Staff in food distribution, communications, sanitation and other non-essential sectors are now allowed to go to work in Spain, despite the country’s status as the world’s second-largest Covid-19 hotspot with over 17,000 deaths.
These workers will be able to return to work this Monday following a 14-day self-isolation regime that saw all industries – except for healthcare and food – shut down across all of Spain, local media reported. Back in late March, the “non-essential” staff were sent on paid leave following a decision by Prime Minister Pedro Sanchez.
With the lockdown partially lifted, schools, bars, restaurants, cultural and leisure facilities will remain closed until the Covid-19 peak has passed. The containment measures have taken a heavy toll on Spain’s tourism industry and have also led to a recession in other sectors.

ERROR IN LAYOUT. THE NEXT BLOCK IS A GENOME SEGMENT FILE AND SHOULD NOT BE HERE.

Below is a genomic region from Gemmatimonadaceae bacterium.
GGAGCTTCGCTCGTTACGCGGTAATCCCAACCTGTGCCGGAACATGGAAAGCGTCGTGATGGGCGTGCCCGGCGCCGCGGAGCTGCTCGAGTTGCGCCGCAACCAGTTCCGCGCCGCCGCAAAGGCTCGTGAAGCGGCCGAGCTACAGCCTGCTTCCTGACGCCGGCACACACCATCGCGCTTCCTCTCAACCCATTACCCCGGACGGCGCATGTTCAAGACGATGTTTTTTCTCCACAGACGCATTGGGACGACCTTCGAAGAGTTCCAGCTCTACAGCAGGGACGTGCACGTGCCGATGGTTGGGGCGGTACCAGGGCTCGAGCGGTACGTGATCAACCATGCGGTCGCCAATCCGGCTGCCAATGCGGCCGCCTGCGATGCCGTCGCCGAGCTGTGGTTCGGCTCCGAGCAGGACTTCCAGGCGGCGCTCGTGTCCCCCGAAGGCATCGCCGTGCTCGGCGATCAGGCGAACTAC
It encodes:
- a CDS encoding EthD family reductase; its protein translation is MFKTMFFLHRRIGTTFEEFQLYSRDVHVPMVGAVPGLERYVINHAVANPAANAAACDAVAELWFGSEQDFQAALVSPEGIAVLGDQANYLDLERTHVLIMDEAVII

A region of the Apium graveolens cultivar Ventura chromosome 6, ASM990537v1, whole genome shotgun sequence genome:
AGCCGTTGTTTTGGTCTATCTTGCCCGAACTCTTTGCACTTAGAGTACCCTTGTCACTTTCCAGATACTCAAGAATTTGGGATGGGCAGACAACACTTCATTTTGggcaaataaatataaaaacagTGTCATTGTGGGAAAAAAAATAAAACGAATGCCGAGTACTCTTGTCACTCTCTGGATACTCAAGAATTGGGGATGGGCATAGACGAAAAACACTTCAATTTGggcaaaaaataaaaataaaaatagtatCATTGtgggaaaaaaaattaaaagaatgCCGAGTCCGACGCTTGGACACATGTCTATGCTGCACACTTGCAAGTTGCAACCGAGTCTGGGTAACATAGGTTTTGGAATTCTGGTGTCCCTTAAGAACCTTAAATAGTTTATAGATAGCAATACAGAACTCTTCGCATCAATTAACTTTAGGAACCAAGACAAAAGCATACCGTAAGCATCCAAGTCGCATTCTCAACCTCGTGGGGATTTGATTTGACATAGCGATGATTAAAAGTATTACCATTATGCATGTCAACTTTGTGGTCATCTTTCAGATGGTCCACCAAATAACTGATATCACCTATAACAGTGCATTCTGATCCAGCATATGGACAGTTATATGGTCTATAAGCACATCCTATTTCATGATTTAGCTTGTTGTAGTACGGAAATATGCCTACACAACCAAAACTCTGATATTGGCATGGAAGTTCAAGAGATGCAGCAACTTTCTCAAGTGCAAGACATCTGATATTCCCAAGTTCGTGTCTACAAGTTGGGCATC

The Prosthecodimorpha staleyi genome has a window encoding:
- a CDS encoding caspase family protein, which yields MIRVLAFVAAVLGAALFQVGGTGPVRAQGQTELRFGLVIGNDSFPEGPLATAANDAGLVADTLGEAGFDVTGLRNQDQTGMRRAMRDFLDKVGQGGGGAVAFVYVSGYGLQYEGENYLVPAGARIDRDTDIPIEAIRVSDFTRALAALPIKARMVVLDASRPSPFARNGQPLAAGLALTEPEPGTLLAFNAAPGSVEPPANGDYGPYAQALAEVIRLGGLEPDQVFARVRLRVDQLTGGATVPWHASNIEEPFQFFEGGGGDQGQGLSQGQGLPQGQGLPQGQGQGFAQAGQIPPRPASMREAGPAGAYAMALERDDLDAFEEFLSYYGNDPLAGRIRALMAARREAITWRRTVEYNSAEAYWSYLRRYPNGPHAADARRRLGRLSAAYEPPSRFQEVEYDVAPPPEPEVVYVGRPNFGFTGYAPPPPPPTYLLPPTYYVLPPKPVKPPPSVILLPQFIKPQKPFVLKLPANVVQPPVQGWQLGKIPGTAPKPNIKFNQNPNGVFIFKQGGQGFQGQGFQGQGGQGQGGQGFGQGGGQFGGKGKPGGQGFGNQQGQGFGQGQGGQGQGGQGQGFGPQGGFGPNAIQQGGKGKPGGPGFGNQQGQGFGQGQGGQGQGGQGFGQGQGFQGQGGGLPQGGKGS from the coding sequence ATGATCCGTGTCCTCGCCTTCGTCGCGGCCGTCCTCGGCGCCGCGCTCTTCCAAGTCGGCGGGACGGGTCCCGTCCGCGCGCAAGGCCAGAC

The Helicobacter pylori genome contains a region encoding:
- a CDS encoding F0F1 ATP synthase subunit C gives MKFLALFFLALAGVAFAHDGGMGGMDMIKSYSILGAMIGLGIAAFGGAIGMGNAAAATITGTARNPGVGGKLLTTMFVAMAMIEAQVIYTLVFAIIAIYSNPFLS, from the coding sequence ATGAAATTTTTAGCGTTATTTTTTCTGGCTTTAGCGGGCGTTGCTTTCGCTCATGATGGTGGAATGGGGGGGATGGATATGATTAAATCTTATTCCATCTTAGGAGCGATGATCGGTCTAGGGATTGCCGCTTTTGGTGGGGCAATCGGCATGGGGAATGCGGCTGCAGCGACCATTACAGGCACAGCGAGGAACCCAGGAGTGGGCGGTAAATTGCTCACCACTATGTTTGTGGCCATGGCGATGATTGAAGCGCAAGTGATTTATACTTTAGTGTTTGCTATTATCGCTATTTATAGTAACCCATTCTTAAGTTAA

The news comes as Spain’s daily death toll went up from 525 on Saturday to 603 on Sunday. Its total number of coronavirus casualties is now at 17,209; its pool of confirmed cases – which nears 167,000 – puts it behind only the United States.
The prospect of easing the shutdown stirred up fierce debate among the Spanish political elite, who now have to choose between reviving the economy and containing the epidemic. The government of Catalonia criticized the decision, describing it as “recklessness;” while the Madrid authorities warned that another wave of coronavirus cases would be “unforgivable.”
The world’s progress in eliminating poverty is set to suffer a major setback due to the Covid-19 outbreak, forcing more people to survive on less than $1.90 per day, the World Bank has said in its recent report.
“The pandemic and shutdown of advanced economies could push as many as...